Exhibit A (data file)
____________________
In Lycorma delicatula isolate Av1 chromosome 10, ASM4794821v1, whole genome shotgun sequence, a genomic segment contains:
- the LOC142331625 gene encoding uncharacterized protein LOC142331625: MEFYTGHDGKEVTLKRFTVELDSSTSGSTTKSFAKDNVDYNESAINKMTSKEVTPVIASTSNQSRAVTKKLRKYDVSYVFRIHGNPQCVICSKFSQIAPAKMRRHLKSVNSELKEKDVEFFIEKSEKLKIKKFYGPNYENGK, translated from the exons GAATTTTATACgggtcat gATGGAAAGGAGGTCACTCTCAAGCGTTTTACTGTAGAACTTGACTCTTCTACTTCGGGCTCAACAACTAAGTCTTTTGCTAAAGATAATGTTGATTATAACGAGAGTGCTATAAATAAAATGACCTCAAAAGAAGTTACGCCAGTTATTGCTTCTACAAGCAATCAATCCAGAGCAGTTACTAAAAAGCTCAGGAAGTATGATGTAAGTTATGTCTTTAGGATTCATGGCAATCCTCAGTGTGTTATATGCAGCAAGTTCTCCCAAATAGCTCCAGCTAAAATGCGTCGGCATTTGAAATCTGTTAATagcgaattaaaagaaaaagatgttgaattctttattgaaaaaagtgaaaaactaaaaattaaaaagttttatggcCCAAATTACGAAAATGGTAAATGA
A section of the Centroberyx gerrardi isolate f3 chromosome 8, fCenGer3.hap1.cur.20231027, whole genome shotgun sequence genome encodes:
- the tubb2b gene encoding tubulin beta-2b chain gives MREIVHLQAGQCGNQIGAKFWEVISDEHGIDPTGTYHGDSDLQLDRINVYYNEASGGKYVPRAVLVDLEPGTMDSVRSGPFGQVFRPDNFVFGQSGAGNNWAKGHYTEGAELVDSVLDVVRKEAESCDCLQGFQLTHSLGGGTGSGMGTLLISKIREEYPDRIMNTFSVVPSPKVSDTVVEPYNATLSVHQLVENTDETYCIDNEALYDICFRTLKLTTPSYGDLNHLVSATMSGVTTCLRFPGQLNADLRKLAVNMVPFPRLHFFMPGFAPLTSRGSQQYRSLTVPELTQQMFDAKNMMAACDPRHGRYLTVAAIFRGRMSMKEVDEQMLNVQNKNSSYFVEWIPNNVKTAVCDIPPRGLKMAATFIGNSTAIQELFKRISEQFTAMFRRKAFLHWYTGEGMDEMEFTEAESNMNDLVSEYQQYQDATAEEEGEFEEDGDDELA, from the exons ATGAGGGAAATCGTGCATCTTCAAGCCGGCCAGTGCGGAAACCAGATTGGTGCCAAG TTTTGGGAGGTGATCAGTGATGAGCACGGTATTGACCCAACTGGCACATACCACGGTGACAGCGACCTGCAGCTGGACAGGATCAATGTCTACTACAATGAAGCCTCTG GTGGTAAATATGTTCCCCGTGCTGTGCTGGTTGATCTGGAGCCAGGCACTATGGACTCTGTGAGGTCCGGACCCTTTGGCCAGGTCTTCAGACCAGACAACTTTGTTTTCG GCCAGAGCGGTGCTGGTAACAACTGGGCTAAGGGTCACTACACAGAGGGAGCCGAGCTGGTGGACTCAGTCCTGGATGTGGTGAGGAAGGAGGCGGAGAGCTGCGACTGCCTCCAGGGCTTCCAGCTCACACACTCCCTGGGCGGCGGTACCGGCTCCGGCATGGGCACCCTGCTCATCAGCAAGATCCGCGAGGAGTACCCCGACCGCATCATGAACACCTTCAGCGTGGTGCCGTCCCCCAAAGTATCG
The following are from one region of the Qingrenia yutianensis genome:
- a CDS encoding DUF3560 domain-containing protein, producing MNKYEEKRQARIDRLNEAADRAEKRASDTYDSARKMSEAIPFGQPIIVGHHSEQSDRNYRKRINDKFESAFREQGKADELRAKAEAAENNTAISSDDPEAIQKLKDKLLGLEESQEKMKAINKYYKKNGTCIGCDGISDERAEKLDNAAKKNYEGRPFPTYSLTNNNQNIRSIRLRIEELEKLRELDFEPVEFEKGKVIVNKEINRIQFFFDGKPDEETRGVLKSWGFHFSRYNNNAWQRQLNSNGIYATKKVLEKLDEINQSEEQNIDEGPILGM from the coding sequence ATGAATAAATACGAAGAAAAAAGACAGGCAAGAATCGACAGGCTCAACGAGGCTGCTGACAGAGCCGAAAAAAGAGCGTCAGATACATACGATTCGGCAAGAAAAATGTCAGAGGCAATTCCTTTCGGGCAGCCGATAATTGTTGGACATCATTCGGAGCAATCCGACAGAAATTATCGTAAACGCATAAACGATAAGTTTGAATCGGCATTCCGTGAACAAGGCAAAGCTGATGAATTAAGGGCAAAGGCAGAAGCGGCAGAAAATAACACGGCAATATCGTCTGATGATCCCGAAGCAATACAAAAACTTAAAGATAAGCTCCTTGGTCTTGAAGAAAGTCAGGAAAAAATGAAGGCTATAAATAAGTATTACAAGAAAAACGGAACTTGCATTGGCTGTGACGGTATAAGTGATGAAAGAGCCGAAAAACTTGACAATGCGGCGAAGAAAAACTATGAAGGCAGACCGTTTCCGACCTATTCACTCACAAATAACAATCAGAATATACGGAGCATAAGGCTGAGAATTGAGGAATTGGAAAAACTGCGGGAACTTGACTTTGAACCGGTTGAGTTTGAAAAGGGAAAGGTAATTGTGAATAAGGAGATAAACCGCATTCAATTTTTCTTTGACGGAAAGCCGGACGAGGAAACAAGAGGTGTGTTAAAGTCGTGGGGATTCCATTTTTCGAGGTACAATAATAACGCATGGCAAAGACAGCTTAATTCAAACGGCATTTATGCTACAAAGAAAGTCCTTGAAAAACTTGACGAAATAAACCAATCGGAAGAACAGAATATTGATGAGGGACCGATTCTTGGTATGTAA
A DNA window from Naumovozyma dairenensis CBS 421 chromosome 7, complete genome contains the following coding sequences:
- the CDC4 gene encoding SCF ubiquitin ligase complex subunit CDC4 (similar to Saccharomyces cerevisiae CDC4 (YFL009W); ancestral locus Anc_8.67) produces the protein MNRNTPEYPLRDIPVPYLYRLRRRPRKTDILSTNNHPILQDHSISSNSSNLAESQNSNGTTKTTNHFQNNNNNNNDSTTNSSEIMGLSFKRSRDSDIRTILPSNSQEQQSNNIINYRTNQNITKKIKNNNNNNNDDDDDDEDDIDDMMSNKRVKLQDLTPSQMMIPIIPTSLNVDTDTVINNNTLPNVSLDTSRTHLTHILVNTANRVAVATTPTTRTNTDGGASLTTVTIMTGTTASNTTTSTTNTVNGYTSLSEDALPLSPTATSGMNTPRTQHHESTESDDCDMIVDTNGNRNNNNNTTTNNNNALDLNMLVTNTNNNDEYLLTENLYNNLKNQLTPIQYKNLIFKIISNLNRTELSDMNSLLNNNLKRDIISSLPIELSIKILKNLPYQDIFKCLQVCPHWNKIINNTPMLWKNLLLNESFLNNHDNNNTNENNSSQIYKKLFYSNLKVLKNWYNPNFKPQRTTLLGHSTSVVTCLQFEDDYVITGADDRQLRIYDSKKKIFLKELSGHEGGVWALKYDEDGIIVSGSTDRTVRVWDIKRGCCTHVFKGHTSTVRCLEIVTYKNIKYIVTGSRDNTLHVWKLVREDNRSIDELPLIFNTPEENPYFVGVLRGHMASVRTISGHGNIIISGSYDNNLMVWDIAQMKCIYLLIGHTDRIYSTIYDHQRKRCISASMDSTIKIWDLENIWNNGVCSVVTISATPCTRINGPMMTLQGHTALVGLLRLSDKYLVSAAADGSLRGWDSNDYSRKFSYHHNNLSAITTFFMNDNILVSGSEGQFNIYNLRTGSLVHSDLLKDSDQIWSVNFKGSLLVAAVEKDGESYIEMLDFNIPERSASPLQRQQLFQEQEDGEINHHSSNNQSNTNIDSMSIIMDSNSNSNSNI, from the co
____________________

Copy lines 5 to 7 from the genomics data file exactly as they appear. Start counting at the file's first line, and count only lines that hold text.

The following are from one region of the Qingrenia yutianensis genome:
- a CDS encoding DUF3560 domain-containing protein, producing MNKYEEKRQARIDRLNEAADRAEKRASDTYDSARKMSEAIPFGQPIIVGHHSEQSDRNYRKRINDKFESAFREQGKADELRAKAEAAENNTAISSDDPEAIQKLKDKLLGLEESQEKMKAINKYYKKNGTCIGCDGISDERAEKLDNAAKKNYEGRPFPTYSLTNNNQNIRSIRLRIEELEKLRELDFEPVEFEKGKVIVNKEINRIQFFFDGKPDEETRGVLKSWGFHFSRYNNNAWQRQLNSNGIYATKKVLEKLDEINQSEEQNIDEGPILGM from the coding sequence ATGAATAAATACGAAGAAAAAAGACAGGCAAGAATCGACAGGCTCAACGAGGCTGCTGACAGAGCCGAAAAAAGAGCGTCAGATACATACGATTCGGCAAGAAAAATGTCAGAGGCAATTCCTTTCGGGCAGCCGATAATTGTTGGACATCATTCGGAGCAATCCGACAGAAATTATCGTAAACGCATAAACGATAAGTTTGAATCGGCATTCCGTGAACAAGGCAAAGCTGATGAATTAAGGGCAAAGGCAGAAGCGGCAGAAAATAACACGGCAATATCGTCTGATGATCCCGAAGCAATACAAAAACTTAAAGATAAGCTCCTTGGTCTTGAAGAAAGTCAGGAAAAAATGAAGGCTATAAATAAGTATTACAAGAAAAACGGAACTTGCATTGGCTGTGACGGTATAAGTGATGAAAGAGCCGAAAAACTTGACAATGCGGCGAAGAAAAACTATGAAGGCAGACCGTTTCCGACCTATTCACTCACAAATAACAATCAGAATATACGGAGCATAAGGCTGAGAATTGAGGAATTGGAAAAACTGCGGGAACTTGACTTTGAACCGGTTGAGTTTGAAAAGGGAAAGGTAATTGTGAATAAGGAGATAAACCGCATTCAATTTTTCTTTGACGGAAAGCCGGACGAGGAAACAAGAGGTGTGTTAAAGTCGTGGGGATTCCATTTTTCGAGGTACAATAATAACGCATGGCAAAGACAGCTTAATTCAAACGGCATTTATGCTACAAAGAAAGTCCTTGAAAAACTTGACGAAATAAACCAATCGGAAGAACAGAATATTGATGAGGGACCGATTCTTGGTATGTAA
A DNA window from Naumovozyma dairenensis CBS 421 chromosome 7, complete genome contains the following coding sequences: